Two nurses performing the bedside check
of the blood component
The transfer of blood components from one person (the donor) into the bloodstream of another person (the recipient).(1)
The transfusion will be given through an IV, also known as a drip, through a soft plastic tube in either your arm or hand.
All transfusions should be planned during business hours, whenever possible.(2) Only emergency transfusions should take place after hours.
A check of the blood component must be performed at the bedside by two clinical staff one of whom is required to be a registered nurse or a medical practitioner.(3) One of these staff members performing the check will then administer the transfusion.
The rate at which you will be transfused depends on your blood volume, cardiac status, how stable your condition is and which blood product you are being transfused. If you require blood quickly, it can be given very rapidly.
If you are at risk of circulatory overload, you will be transfused at a slower rate but your transfusion should never exceed 4 hours.(4)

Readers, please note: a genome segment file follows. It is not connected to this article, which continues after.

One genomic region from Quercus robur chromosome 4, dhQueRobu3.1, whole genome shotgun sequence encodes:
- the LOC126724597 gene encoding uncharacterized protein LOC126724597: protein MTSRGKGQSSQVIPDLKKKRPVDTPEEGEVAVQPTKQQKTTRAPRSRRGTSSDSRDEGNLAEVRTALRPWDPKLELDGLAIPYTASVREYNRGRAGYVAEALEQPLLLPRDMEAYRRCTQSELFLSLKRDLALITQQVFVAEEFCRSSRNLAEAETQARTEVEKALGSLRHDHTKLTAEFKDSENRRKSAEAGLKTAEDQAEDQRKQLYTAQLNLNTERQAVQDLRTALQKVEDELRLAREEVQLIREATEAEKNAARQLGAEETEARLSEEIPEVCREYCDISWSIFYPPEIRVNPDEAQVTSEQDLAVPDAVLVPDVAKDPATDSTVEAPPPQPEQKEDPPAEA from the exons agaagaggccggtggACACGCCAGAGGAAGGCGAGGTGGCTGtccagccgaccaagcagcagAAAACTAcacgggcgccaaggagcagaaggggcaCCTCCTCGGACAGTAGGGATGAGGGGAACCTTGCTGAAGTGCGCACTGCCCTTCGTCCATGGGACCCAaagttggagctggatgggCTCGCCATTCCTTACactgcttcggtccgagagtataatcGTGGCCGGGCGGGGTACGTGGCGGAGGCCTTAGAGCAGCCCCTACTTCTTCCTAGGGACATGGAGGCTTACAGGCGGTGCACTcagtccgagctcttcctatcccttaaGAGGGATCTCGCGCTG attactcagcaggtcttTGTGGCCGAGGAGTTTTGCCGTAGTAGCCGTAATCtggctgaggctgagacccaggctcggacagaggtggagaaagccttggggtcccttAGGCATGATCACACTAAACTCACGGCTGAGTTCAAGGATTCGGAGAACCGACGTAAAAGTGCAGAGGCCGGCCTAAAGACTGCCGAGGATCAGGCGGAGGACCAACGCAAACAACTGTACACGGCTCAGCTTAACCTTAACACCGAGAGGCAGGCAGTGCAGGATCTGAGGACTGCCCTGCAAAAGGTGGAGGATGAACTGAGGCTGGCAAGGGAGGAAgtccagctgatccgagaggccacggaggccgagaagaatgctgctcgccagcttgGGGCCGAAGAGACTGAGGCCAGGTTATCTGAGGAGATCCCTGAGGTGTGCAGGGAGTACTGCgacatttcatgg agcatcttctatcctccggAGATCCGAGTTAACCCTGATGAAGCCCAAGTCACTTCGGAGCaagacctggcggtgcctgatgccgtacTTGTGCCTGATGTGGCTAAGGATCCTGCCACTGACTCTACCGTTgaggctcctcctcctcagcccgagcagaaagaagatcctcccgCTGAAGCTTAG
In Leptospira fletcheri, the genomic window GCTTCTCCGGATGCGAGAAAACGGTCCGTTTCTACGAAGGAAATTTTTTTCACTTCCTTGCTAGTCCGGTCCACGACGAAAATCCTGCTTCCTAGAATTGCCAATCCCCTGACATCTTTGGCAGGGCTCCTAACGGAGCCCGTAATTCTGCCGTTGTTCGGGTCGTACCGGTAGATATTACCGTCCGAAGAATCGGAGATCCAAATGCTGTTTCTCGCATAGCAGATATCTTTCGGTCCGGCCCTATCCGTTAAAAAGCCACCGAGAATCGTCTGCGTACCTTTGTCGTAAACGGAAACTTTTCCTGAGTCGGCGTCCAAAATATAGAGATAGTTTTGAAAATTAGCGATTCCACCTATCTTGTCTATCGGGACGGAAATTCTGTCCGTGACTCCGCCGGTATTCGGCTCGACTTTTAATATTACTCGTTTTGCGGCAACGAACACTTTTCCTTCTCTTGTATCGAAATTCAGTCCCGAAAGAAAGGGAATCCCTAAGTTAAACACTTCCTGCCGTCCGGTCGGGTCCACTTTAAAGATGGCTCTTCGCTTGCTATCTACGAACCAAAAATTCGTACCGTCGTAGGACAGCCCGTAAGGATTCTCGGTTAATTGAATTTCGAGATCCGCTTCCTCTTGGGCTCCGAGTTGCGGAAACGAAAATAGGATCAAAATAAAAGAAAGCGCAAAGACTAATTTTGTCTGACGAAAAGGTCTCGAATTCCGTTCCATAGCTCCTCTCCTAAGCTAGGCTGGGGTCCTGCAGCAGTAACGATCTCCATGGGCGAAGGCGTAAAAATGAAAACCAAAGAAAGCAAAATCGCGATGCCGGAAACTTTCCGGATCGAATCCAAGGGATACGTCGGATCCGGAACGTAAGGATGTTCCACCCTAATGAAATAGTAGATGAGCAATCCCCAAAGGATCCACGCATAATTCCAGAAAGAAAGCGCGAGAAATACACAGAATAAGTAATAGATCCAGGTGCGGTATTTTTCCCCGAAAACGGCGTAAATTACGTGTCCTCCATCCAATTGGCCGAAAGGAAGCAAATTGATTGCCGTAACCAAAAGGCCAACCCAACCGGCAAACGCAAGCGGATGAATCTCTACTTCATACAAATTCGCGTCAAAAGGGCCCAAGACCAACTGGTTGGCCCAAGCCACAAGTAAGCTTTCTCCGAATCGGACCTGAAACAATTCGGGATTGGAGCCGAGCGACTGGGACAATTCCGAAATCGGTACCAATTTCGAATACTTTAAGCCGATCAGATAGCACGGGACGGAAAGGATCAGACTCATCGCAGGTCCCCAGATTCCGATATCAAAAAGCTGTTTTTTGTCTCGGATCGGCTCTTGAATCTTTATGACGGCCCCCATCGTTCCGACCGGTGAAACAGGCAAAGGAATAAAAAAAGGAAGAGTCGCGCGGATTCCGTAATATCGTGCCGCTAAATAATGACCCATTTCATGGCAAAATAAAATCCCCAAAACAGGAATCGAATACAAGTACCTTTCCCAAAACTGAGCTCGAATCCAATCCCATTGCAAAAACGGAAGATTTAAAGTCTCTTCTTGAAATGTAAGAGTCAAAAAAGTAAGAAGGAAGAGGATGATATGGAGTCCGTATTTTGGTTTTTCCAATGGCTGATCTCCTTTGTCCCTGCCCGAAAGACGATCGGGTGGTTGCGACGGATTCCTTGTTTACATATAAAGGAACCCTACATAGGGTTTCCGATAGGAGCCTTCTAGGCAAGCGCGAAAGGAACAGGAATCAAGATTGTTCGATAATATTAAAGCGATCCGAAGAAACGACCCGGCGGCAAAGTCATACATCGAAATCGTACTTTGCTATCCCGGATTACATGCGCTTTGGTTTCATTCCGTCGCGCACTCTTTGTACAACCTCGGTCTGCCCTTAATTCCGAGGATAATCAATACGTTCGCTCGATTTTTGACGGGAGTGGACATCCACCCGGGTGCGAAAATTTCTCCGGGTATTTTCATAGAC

When the needle is inserted, you may feel a prick or a stinging sensation. Most people do not feel anything during the blood transfusion. Some may feel pressure as the blood goes in.
You will be closely monitored throughout your transfusion.
If you feel uneasy, unwell or notice anything that you did not have before your transfusion began, let one of the nurses or doctors know immediately.
Transfusion reactions can occur during your transfusion or they may be delayed and occur once your transfusion has finished. The majority of reactions are not severe and can be corrected with minor medical intervention. Signs and symptoms to look out for during your transfusion include but are not limited to:
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